Europe is facing its most decisive week, never before two ballots have been as relevant as the British and the Spanish ones. Both countries are in the spotlight following the election results.
Tomorrow, Britons are called to vote so as to decide whether they stay or leave the European Union. Being the consequences irreversible if the option ‘leave’ wins. For instance, Jean-Claude Juncker, head of the European Commission, has made its stance quite clear: ‘out means out’, claimed the politician, closing the door to a hypothetical renegotiation once Britons decided to separate from the EU.
In just three words, Mr. Juncker implies the high cost British people would pay if Brexit succeeds. First of all, trade agreements would not be longer valid and the process to negotiate from scratch with every single country is expected to take roughly two years. Not to mention the international effect the British – EU divorce would have, striking a blow at fighting terrorism, spreading nationalism across the continent and on the top of that, many experts picture a gloomy view, reducing growth economy by more than 5%, that’s just to name a few.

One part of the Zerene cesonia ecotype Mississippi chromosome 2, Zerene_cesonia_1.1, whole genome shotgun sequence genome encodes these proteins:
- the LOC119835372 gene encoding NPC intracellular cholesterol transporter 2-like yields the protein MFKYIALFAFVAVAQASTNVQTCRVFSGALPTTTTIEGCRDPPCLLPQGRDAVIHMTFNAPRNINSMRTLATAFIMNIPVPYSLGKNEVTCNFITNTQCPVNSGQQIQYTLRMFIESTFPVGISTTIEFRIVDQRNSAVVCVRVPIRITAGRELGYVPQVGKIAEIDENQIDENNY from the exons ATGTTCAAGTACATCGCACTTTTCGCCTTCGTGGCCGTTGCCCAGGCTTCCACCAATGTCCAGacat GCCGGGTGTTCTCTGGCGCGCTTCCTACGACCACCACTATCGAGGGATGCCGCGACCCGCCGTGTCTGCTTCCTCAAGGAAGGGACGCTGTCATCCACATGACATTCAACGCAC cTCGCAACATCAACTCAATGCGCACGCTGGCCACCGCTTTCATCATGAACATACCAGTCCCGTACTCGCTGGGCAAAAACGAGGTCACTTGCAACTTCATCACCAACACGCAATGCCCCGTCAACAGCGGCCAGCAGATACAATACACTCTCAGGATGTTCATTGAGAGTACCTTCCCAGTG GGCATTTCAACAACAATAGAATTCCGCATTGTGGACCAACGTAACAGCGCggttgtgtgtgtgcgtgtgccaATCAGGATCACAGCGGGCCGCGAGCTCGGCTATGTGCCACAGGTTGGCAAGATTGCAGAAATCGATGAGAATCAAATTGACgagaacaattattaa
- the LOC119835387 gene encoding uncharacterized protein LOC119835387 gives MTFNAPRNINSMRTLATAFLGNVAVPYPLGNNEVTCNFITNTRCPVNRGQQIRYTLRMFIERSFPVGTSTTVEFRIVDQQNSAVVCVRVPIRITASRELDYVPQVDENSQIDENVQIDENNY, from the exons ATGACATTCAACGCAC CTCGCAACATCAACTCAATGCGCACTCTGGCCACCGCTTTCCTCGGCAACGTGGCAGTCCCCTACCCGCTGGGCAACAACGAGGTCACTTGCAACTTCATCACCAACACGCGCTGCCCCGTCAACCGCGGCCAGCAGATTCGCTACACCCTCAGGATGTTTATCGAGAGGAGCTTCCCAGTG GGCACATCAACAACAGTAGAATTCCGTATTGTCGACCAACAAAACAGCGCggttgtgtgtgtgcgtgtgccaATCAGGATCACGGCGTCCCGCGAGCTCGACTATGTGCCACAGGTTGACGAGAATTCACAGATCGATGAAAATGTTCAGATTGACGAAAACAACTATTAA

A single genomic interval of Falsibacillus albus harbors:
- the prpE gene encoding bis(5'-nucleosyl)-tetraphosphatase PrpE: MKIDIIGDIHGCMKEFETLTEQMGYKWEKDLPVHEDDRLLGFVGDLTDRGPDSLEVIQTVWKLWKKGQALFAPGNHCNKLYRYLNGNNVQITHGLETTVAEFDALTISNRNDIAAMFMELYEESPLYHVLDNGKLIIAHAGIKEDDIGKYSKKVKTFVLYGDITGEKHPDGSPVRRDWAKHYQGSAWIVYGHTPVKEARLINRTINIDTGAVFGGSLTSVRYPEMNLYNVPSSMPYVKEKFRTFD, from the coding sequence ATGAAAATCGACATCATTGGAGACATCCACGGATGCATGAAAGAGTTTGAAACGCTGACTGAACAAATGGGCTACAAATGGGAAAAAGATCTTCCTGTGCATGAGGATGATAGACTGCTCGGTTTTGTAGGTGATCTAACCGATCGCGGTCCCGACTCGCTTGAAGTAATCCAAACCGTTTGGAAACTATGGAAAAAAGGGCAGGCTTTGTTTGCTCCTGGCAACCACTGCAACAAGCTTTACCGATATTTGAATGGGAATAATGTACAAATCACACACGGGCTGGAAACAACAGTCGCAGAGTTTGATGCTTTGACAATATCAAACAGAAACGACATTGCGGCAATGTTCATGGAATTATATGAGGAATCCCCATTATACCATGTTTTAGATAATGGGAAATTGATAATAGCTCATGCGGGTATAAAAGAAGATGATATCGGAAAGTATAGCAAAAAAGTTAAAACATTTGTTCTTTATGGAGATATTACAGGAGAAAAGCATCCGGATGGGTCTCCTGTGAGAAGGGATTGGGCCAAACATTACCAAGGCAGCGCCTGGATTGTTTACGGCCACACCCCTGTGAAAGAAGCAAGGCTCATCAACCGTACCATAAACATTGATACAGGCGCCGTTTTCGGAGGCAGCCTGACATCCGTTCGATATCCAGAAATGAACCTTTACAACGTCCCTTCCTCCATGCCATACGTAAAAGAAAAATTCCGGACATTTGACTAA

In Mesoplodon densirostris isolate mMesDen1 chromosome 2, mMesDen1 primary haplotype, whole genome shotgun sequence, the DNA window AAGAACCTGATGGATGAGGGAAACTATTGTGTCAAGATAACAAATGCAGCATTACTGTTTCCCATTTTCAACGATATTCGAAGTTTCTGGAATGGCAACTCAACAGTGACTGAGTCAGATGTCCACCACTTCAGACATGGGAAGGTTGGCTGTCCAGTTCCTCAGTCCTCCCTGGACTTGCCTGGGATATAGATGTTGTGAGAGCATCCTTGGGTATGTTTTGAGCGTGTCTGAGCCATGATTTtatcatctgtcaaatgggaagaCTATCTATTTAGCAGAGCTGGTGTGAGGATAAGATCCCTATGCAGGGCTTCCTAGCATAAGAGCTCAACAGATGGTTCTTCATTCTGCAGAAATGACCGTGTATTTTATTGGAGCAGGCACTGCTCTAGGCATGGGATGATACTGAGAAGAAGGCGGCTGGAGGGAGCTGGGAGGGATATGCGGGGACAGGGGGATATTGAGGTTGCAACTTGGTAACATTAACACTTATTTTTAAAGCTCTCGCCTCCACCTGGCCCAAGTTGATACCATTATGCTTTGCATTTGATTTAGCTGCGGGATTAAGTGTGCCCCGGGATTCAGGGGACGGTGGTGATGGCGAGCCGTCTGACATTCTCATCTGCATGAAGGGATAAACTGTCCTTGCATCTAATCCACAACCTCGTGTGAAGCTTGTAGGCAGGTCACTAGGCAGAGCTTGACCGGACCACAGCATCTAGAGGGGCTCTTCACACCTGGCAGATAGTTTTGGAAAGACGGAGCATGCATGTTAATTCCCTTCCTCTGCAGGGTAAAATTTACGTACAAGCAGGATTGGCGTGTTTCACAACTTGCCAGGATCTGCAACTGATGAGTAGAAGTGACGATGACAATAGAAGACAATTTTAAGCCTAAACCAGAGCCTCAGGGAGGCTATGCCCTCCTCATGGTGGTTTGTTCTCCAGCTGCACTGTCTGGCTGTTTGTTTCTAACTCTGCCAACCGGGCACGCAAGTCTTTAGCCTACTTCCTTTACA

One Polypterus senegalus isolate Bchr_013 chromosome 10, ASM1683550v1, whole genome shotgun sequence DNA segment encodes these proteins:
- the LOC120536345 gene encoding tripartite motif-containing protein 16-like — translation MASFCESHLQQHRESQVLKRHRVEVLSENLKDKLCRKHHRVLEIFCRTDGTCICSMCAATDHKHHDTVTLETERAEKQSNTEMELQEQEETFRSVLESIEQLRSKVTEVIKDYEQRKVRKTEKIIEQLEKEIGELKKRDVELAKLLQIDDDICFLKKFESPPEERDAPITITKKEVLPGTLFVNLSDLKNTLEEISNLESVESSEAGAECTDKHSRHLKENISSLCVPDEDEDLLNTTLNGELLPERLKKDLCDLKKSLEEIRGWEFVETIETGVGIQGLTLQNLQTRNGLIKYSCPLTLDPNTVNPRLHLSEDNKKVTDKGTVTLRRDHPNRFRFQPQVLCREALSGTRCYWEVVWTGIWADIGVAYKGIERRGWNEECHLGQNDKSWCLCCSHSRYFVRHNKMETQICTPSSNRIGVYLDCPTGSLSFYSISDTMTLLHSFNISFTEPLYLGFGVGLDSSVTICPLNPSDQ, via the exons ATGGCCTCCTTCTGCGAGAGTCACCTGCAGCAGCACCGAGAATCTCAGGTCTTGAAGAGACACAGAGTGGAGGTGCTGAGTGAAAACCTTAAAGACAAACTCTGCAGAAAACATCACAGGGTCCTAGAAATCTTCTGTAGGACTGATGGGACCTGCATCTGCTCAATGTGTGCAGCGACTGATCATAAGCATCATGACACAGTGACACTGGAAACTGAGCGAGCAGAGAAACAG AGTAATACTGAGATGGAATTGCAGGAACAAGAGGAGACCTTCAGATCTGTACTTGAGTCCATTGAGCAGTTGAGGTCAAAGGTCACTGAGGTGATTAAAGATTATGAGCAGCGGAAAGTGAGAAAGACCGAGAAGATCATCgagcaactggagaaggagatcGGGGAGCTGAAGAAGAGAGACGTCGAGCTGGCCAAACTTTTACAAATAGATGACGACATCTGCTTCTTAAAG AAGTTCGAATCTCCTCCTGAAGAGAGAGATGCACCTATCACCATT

It is time to move to Spain, though, on Sunday 26th, Spaniards will be voting for the second time in less than nine months. Polls suggest the Popular Party would be the most voted one, closely followed by “Unidos Podemos”, being behind them the Socialists and “Ciudadanos”. However, none of them would have the required majority to form a government, in order words, a coalition government would be needed in order to lead the country and comply with EU requests. The politico-economic union has already demanded for new budget cuts (even if the President-in-Office insists on denying such thing), and depending the election results Europe’s petitions might not be pleased; hence the uncertainty surrounding the situation.
In all events, it will not be until next week when we will know how the European Union deals with a likely new game board whose pieces may not be the same.